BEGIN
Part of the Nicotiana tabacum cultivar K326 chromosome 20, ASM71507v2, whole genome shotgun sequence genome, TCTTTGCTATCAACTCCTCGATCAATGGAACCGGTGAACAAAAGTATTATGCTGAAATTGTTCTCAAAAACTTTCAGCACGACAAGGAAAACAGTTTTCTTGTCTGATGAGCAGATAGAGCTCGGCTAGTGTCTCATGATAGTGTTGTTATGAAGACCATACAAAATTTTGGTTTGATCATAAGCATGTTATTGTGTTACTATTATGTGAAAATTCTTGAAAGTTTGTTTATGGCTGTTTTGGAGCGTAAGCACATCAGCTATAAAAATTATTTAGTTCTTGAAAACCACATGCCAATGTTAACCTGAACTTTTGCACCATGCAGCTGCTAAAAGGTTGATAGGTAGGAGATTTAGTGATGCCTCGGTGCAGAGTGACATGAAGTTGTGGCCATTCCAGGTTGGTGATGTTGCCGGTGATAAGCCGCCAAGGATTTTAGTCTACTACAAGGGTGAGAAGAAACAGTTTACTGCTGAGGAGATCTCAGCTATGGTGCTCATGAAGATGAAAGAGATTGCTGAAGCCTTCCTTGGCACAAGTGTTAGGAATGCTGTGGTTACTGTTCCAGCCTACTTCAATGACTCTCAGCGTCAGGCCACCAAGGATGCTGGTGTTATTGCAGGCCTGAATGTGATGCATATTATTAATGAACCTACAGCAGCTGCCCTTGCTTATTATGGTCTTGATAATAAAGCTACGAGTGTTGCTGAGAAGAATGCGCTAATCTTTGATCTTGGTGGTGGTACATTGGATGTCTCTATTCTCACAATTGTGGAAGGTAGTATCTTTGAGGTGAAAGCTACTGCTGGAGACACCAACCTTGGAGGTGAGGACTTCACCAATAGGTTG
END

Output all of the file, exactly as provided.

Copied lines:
Part of the Nicotiana tabacum cultivar K326 chromosome 20, ASM71507v2, whole genome shotgun sequence genome, TCTTTGCTATCAACTCCTCGATCAATGGAACCGGTGAACAAAAGTATTATGCTGAAATTGTTCTCAAAAACTTTCAGCACGACAAGGAAAACAGTTTTCTTGTCTGATGAGCAGATAGAGCTCGGCTAGTGTCTCATGATAGTGTTGTTATGAAGACCATACAAAATTTTGGTTTGATCATAAGCATGTTATTGTGTTACTATTATGTGAAAATTCTTGAAAGTTTGTTTATGGCTGTTTTGGAGCGTAAGCACATCAGCTATAAAAATTATTTAGTTCTTGAAAACCACATGCCAATGTTAACCTGAACTTTTGCACCATGCAGCTGCTAAAAGGTTGATAGGTAGGAGATTTAGTGATGCCTCGGTGCAGAGTGACATGAAGTTGTGGCCATTCCAGGTTGGTGATGTTGCCGGTGATAAGCCGCCAAGGATTTTAGTCTACTACAAGGGTGAGAAGAAACAGTTTACTGCTGAGGAGATCTCAGCTATGGTGCTCATGAAGATGAAAGAGATTGCTGAAGCCTTCCTTGGCACAAGTGTTAGGAATGCTGTGGTTACTGTTCCAGCCTACTTCAATGACTCTCAGCGTCAGGCCACCAAGGATGCTGGTGTTATTGCAGGCCTGAATGTGATGCATATTATTAATGAACCTACAGCAGCTGCCCTTGCTTATTATGGTCTTGATAATAAAGCTACGAGTGTTGCTGAGAAGAATGCGCTAATCTTTGATCTTGGTGGTGGTACATTGGATGTCTCTATTCTCACAATTGTGGAAGGTAGTATCTTTGAGGTGAAAGCTACTGCTGGAGACACCAACCTTGGAGGTGAGGACTTCACCAATAGGTTG